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New Ideas from Dead Economists: An Introduction to Modern Economic Thought Paperback – April 6, 2007
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"If you read only one economics book this year, read this one.”—Larry Summers, Secretary of the Treasury for President Clinton, Director of the National Economic Council for President Obama
“Outstanding… fun to read.”—The Wall Street Journal
“This wide-ranging survey of economic thought combines a witty and clear exposition with a high degree of accuracy.”—Milton Friedman
“Precious few books… on any academic subject succeed at being witty and amusing. This is one of them. Bravo!”—William F. Buckley, Jr.
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I will recommend this book to non-economists who ask me for an accessible introduction to economic analysis.
Only a few nits are worth picking. One is that, from time to time, Buchholz mentions an interesting fact without providing a reference. For example, in his chapter on Public Choice economic, he illustrates the reality and size of pork-barrel politics by reporting the finding of an (unnamed) researcher who "calculated that for the price of the $200 billion highway bill [enacted by Congress in 1998], the U.S. could literally pave the streets with gold (gold-plating, that is)." I wanted to check out this study, but could find no citation to it.
Another nit is that, again in his chapter on Public Choice economics, he should have introduced his readers to the term, and concept, of rent-seeking.
A third (and really small) nit is that he mistakenly reports that Thomas Sargent shared the 1995 Nobel Prize in economics with Robert Lucas. Not so. Sargent is not, at least yet, a Nobel laureate.
Especially nice are (1) Buchholz's exploration of Keynes's attitude toward government, (2) his explanation of the deepest problems with Marxian economics, and (3) his very able treatment of rational-expectations economics. But please don't read this paragraph as suggesting that Buchholz performs well only in these areas. Again, from beginning to end, this is a very sound and very useful effort.
In short, go with the latter, called (inconspicuously) the "Revised Edition." (Many websites are selling both indiscriminately; Amazon is not -- the one on this page is safe to buy.) The one from 1989 is ridiculously outdated: it still makes many references to the Soviet Union; the dollar is still strong; the Euro has yet to come into existence; the Asian Tigers have yet to rise, etc. It's like watching a TV show from the 70s!
Now, to the book itself: it is amusing and informative, but it is seriously misnamed. A more accurate -- but not as catchy -- title would have been: "A Precis of Modern Economic Thought via the Ideas of the Great Economists." For that is, ultimately, what you're getting. The ideas are certainly not "new," except perhaps from the point of view of someone who was previously ignorant of them.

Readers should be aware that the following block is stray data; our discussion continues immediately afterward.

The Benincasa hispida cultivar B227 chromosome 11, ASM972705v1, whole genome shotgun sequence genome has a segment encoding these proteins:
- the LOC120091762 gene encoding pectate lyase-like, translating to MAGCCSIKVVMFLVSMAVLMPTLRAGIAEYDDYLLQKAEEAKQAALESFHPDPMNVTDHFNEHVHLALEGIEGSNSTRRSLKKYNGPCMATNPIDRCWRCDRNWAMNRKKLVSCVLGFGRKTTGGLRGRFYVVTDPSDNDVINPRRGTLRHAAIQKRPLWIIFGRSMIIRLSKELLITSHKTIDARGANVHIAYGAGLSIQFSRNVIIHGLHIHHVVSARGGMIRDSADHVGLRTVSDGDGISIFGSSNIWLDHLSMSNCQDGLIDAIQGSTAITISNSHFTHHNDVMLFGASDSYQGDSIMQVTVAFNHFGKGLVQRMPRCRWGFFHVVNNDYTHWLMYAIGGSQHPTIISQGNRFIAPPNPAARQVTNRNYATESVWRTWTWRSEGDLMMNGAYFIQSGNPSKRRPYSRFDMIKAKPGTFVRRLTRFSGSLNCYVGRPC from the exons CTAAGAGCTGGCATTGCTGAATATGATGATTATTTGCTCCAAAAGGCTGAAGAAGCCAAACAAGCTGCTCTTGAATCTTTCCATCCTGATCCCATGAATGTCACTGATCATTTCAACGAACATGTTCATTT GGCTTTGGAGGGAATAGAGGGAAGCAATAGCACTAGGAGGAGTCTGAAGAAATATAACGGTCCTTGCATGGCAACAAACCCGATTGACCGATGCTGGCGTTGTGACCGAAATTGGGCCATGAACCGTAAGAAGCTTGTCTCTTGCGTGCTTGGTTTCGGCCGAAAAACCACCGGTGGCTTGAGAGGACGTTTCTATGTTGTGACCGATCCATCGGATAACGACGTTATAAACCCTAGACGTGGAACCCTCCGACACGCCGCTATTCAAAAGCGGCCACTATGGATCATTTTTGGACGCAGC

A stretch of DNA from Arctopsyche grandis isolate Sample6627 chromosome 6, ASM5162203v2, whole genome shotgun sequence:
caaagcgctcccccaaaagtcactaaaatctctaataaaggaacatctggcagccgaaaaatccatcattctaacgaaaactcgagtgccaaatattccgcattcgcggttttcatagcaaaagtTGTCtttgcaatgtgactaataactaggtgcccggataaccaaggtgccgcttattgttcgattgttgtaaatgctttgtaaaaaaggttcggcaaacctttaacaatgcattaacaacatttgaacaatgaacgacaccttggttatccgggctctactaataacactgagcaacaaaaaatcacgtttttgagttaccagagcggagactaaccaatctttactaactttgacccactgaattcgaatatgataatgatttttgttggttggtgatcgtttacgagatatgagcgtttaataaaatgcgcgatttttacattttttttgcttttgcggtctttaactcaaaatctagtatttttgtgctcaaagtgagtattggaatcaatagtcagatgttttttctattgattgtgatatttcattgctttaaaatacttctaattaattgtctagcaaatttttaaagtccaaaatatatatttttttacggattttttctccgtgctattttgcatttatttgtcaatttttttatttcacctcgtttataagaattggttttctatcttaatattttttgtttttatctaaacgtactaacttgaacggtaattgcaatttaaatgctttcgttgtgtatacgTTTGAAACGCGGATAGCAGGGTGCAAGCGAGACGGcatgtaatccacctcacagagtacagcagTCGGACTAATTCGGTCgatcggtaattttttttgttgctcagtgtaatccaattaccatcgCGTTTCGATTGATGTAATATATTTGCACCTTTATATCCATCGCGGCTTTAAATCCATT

The book proceeds -- in narrative fashion and without graphs -- to give a chronological history of economics by means of the ideas of the great economists. One strong point in the author's approach is that even when you feel he's ardently at variance with an idea whose discussion is required, he is still very fair to it.
Specialized knowledge of economics, math, or history is not required, and the author does much to keep the book readable.
Alas! the book gets bogged down in the later stages, when discussing the debate between the Keynesians and the monetarists. It just goes on forever: I don't feel that Buchholz did a particularly noteworthy job of reducing the complexities of this issue for lay readers -- or even making it interesting for them.
Despite these problems, you will learn something from reading this, unless you are already familiar with the economists and the ideas he discusses. But if that's the case, what you're doing with the book in the first place is beyond me.
This book was a welcome surprise. Desperate for some much-needed education on economics, I took a recommendation and read this book. What a treasure! Buchholz entertains with wonderful biographical sketches of the more prominent economists; it is interesting to see how their lives influenced their thinking (John Stuart Mill's remarkable life-change is something I found striking). The analogies used to demonstrate certain principles, including such modern icons as the cast of Gilligan's Island, clarified the author's point while providing a chuckle. Buchholz seems to favor "laissez-faire" government and clearly prefers certain theories over others, but he gives fair treatment to all mentioned: Adam Smith gets significantly more ink than Thorstein Veblen, but Keynes and Marx, although the author is neither Keynesian nor Marxist, are written about in great detail and each have their own chapter.
Obviously, this book is not geared towards folks who already know about economics. But, unlike other introductory texts, this one is not only thorough but effective. After reading it, I felt very confident in my ability to comprehend today's financial headlines; I cannot recommend it enough.